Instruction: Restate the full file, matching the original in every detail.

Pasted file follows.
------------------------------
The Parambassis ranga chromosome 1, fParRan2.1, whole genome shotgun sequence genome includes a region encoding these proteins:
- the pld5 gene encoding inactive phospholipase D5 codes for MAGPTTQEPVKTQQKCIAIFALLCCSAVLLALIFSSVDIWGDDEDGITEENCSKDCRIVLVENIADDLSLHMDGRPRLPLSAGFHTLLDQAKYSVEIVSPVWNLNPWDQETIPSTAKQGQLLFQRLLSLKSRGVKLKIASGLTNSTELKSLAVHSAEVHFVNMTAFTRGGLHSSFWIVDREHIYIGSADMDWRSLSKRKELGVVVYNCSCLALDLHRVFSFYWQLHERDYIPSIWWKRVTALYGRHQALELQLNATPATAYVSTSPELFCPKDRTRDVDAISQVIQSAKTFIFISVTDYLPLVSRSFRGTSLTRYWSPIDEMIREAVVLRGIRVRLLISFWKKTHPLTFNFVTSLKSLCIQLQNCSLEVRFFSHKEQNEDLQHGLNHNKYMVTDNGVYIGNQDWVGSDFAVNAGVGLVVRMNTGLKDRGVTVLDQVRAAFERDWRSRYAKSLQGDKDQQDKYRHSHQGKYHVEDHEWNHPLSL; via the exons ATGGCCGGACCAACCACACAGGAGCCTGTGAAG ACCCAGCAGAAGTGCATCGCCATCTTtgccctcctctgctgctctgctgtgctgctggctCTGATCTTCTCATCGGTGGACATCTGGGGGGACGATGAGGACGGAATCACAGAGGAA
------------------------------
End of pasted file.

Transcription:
The Parambassis ranga chromosome 1, fParRan2.1, whole genome shotgun sequence genome includes a region encoding these proteins:
- the pld5 gene encoding inactive phospholipase D5 codes for MAGPTTQEPVKTQQKCIAIFALLCCSAVLLALIFSSVDIWGDDEDGITEENCSKDCRIVLVENIADDLSLHMDGRPRLPLSAGFHTLLDQAKYSVEIVSPVWNLNPWDQETIPSTAKQGQLLFQRLLSLKSRGVKLKIASGLTNSTELKSLAVHSAEVHFVNMTAFTRGGLHSSFWIVDREHIYIGSADMDWRSLSKRKELGVVVYNCSCLALDLHRVFSFYWQLHERDYIPSIWWKRVTALYGRHQALELQLNATPATAYVSTSPELFCPKDRTRDVDAISQVIQSAKTFIFISVTDYLPLVSRSFRGTSLTRYWSPIDEMIREAVVLRGIRVRLLISFWKKTHPLTFNFVTSLKSLCIQLQNCSLEVRFFSHKEQNEDLQHGLNHNKYMVTDNGVYIGNQDWVGSDFAVNAGVGLVVRMNTGLKDRGVTVLDQVRAAFERDWRSRYAKSLQGDKDQQDKYRHSHQGKYHVEDHEWNHPLSL; via the exons ATGGCCGGACCAACCACACAGGAGCCTGTGAAG ACCCAGCAGAAGTGCATCGCCATCTTtgccctcctctgctgctctgctgtgctgctggctCTGATCTTCTCATCGGTGGACATCTGGGGGGACGATGAGGACGGAATCACAGAGGAA